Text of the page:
Media and Protection of Minors in France - TV and Cinema
Auteur: Mathias Grenier, Observatoire européen de l'audiovisuel
All along the 20th century, the cultural landscape in France has known many evolutions and continues changing with the development of new media such as Connected TV. In cinemas, this evolution is especially marked by the types of films shown and the violence an increasing number of works contain. New technologies and techniques available for the creation of filmed art enabled creators to express fully their artistic desires and this leads sometimes (and more often than before) to more realistic depiction of violent scenes in films. The dominance of US action films in France especially has brought a new meaning to "violent films" with a banalisation of killings and other physical abuses. Pornography and erotic films also took an important place in the media landscape through time, first in cinemas and then on television.
Television partly mirrors cinema because it repeats movies that were first shown in cinemas. Additionally, it also produces its own content, with TV films and different types of shows. But television is special in that, since the 1950s, it became one of the most powerful media in terms of influencing audiences, and especially children. This influence was made clear when Patrick LeLay, former CEO of TF1 – the first television channel in France – said "the first job of TF1 is to help Coca-Cola to sell its products. For an advertisement to be perceived, the viewer's brain has to be available. Our shows are cut to make it available […] What we sell to Coca-Cola, is time of available brain". Even if this quotation is very controversial, it is a good example of what kind of power television can have on our minds and even more on the evolving minds of children.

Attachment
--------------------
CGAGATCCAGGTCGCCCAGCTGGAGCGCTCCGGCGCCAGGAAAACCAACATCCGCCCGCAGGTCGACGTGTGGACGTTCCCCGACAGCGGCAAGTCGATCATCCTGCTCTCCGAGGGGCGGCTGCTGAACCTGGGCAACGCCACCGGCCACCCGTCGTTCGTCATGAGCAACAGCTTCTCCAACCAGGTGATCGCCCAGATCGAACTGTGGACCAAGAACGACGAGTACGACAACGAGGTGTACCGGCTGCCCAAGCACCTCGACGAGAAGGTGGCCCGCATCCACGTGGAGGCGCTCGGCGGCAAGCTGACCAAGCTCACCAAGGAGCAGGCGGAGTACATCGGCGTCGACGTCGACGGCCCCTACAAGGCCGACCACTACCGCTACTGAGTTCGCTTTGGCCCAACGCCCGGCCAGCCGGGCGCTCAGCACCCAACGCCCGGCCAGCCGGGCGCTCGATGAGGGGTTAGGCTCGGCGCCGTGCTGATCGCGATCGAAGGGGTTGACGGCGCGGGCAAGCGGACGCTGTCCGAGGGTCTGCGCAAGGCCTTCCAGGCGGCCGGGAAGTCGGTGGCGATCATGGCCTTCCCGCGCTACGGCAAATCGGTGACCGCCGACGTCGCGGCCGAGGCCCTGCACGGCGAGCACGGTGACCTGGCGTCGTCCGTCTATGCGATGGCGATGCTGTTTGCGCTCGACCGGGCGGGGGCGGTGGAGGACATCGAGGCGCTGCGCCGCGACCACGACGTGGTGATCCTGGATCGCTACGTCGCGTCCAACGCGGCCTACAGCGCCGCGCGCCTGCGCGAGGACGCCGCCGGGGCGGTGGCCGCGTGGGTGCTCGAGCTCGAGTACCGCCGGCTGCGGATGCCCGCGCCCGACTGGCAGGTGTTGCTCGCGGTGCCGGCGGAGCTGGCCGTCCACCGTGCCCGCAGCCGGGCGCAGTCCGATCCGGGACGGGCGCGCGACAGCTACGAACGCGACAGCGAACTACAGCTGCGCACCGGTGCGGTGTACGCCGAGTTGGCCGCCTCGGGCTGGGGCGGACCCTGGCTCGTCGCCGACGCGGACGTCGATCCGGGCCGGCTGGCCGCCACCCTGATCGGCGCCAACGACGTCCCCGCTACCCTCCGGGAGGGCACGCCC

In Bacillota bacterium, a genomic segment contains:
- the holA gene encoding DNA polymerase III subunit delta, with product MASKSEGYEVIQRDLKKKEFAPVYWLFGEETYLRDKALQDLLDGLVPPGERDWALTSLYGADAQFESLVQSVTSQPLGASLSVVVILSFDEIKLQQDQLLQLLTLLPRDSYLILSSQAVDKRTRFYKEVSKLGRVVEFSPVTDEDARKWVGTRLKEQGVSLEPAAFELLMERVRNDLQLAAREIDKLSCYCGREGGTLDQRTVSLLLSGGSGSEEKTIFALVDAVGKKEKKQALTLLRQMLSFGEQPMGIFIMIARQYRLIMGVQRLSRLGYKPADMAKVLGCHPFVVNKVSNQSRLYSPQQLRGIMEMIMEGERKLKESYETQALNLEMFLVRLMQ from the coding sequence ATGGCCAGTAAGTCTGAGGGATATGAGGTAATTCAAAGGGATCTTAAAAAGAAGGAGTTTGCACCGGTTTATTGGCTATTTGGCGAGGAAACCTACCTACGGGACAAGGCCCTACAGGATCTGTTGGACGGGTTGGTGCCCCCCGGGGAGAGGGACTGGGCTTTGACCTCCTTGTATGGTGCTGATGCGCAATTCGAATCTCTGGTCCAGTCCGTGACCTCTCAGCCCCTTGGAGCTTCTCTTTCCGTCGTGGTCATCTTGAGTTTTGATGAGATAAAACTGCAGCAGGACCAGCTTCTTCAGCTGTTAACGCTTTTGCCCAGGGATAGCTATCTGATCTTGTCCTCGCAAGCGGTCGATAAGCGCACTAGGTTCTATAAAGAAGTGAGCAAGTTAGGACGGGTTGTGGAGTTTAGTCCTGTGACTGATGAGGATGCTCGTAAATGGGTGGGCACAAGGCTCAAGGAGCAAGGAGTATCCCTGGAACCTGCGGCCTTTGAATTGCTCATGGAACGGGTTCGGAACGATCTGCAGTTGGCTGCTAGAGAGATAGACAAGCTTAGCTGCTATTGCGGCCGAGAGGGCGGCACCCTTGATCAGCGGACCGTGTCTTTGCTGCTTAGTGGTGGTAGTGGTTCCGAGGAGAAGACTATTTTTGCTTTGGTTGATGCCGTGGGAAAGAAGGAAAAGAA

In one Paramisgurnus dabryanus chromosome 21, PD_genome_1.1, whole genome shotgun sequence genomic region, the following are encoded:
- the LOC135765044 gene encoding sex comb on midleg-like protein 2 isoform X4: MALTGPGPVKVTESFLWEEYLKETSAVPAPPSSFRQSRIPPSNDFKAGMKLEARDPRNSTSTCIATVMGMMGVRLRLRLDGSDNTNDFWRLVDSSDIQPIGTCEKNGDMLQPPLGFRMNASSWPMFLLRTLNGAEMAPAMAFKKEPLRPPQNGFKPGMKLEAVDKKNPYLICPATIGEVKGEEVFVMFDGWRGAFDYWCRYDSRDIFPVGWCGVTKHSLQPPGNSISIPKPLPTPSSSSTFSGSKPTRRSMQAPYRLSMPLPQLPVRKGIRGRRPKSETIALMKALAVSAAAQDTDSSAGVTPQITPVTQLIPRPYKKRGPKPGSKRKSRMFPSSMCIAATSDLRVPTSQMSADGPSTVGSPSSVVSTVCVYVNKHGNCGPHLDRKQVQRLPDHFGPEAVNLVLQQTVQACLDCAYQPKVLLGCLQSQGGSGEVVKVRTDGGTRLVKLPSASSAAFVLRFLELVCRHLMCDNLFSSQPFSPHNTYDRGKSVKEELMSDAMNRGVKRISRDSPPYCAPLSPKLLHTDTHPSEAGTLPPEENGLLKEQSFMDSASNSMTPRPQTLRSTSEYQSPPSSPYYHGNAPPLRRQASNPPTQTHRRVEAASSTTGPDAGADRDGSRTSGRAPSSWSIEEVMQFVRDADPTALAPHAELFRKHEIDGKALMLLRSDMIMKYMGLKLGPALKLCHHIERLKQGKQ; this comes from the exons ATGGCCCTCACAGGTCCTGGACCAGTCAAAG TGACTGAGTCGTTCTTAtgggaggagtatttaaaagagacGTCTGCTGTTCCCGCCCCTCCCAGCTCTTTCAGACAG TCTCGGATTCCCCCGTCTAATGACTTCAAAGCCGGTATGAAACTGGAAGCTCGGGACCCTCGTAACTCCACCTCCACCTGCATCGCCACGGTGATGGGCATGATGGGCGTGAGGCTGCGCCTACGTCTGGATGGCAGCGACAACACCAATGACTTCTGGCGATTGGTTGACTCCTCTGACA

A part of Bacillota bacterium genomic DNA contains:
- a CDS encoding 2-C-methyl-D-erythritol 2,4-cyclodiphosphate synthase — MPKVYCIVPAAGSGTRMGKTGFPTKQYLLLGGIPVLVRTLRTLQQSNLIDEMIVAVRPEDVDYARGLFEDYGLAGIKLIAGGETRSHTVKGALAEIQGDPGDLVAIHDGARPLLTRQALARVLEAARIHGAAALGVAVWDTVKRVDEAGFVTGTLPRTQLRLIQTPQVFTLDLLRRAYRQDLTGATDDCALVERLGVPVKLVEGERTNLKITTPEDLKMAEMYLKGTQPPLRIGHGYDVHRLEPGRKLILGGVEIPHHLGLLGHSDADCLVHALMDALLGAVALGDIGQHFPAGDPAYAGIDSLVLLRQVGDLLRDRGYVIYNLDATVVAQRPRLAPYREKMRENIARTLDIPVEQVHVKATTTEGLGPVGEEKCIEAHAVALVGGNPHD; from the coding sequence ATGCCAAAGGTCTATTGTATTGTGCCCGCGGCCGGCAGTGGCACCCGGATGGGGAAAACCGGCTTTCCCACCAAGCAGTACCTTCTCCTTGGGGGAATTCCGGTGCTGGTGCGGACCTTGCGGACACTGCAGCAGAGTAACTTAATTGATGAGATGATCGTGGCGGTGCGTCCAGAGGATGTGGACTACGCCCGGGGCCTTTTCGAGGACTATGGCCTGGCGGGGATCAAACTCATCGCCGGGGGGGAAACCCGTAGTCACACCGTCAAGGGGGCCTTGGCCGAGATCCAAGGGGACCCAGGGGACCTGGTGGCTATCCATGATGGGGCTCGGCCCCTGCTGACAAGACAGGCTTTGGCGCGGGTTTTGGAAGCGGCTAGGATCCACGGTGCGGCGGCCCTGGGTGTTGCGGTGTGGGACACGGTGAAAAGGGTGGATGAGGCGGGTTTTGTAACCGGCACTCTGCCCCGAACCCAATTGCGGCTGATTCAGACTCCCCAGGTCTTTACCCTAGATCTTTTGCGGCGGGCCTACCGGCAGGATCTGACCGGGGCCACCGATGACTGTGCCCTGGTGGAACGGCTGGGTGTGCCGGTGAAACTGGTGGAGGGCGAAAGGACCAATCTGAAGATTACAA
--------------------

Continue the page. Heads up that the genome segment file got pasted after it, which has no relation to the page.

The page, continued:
The integration of an increasing amount of violence and pornography in these two media led to concerns about the protection of minors against content that could harm their development. The reason why television and cinema are regulated with a view to protect minors is clear: both TV and cinema are powerful cultural tools and their influence on youths' development should be controlled.